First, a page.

Arthur J. Villasanta – Fourth Estate Contributor
Atlanta, GA, United States (4E) – Equifax, Inc., one of the three largest consumer credit reporting agencies in the USA, is downplaying the severity of a massive “cybersecurity incident” in which sensitive personal data from over 143 million of its U.S. clients were stolen by unknown hackers.
In addition, credit card numbers for about 209,000 U.S. consumers and certain dispute documents with personal identifying information for about 182,000 U.S. consumers were accessed.
In a statement, the company said “Criminals exploited a U.S. website application vulnerability to gain access to certain files.”
It sought to assure its customers and the public that “no evidence of unauthorized access to core consumer or commercial credit reporting databases took place,” a statement derided as deceptive by some cybersecurity experts.
Equifax said the unauthorized access occurred from mid-May through July 2017. It said the information accessed primarily includes names, Social Security numbers, birth dates, addresses and driver’s license numbers in some instances.
Equifax said it also identified unauthorized access to “limited personal information” for certain UK and Canadian residents. It has found no evidence that personal information of consumers in any other country has been impacted.
“This is clearly a disappointing event for our company, and one that strikes at the heart of who we are and what we do,” said Chairman and Chief Executive Officer Richard F. Smith.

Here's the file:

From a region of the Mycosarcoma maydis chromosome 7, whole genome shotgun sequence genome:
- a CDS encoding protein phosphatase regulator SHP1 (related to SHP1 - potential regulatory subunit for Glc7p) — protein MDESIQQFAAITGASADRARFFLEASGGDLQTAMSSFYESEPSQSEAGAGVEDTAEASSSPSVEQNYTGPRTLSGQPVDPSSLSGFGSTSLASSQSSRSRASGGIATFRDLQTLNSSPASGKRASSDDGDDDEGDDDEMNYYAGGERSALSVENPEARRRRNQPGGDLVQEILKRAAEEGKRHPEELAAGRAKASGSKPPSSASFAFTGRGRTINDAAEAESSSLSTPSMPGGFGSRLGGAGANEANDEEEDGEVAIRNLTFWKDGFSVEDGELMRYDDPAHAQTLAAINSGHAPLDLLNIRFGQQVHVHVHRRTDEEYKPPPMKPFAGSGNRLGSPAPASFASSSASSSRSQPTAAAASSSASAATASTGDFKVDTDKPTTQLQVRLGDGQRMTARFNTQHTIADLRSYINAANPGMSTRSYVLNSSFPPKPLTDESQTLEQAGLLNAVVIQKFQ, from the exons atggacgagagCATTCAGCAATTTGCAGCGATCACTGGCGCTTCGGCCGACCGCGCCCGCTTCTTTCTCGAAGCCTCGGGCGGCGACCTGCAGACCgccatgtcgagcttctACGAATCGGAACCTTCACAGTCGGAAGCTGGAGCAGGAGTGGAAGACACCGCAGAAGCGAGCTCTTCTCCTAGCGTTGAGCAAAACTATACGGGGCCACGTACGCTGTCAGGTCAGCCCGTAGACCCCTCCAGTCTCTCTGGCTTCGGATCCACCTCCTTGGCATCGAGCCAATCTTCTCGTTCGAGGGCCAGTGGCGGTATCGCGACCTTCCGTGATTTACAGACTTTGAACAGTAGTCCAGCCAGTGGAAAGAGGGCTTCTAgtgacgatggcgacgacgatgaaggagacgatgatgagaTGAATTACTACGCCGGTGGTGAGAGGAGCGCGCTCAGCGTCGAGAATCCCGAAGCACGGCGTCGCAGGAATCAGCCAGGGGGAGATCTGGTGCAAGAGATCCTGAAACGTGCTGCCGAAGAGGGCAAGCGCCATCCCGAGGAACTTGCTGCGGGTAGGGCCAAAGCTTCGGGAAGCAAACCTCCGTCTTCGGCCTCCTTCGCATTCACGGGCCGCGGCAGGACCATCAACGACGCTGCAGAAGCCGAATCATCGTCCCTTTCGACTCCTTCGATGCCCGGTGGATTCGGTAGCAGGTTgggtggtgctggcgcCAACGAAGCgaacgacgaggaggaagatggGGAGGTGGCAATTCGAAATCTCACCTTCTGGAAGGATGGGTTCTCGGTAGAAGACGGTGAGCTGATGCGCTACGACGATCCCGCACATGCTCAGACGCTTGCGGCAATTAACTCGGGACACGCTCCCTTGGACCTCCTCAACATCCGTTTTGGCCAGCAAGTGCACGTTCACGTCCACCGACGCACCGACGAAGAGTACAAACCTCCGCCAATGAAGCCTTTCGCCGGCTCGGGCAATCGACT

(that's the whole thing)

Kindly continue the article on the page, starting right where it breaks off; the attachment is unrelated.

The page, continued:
“I apologize to consumers and our business customers for the concern and frustration this causes.
“We pride ourselves on being a leader in managing and protecting data, and we are conducting a thorough review of our overall security operations. We also are focused on consumer protection and have developed a comprehensive portfolio of services to support all U.S. consumers, regardless of whether they were impacted by this incident.”
Equifax has established a dedicated website (www.equifaxsecurity2017.com) to help consumers determine if their information has been potentially impacted and to sign up for credit file monitoring and identity theft protection.
Equifax has set up a tool to see if a client’s personal information may have been accessed.
Many, however, say the tool doesn’t work. Some got a “no” message while others saw a date for “TrustedID Premier.”
TrustedID Premier includes 3-Bureau credit monitoring of Equifax, Experian and TransUnion credit reports; copies of Equifax credit reports; the ability to lock and unlock Equifax credit reports; identity theft insurance; and Internet scanning for Social Security numbers — all complimentary to U.S. consumers for one year.
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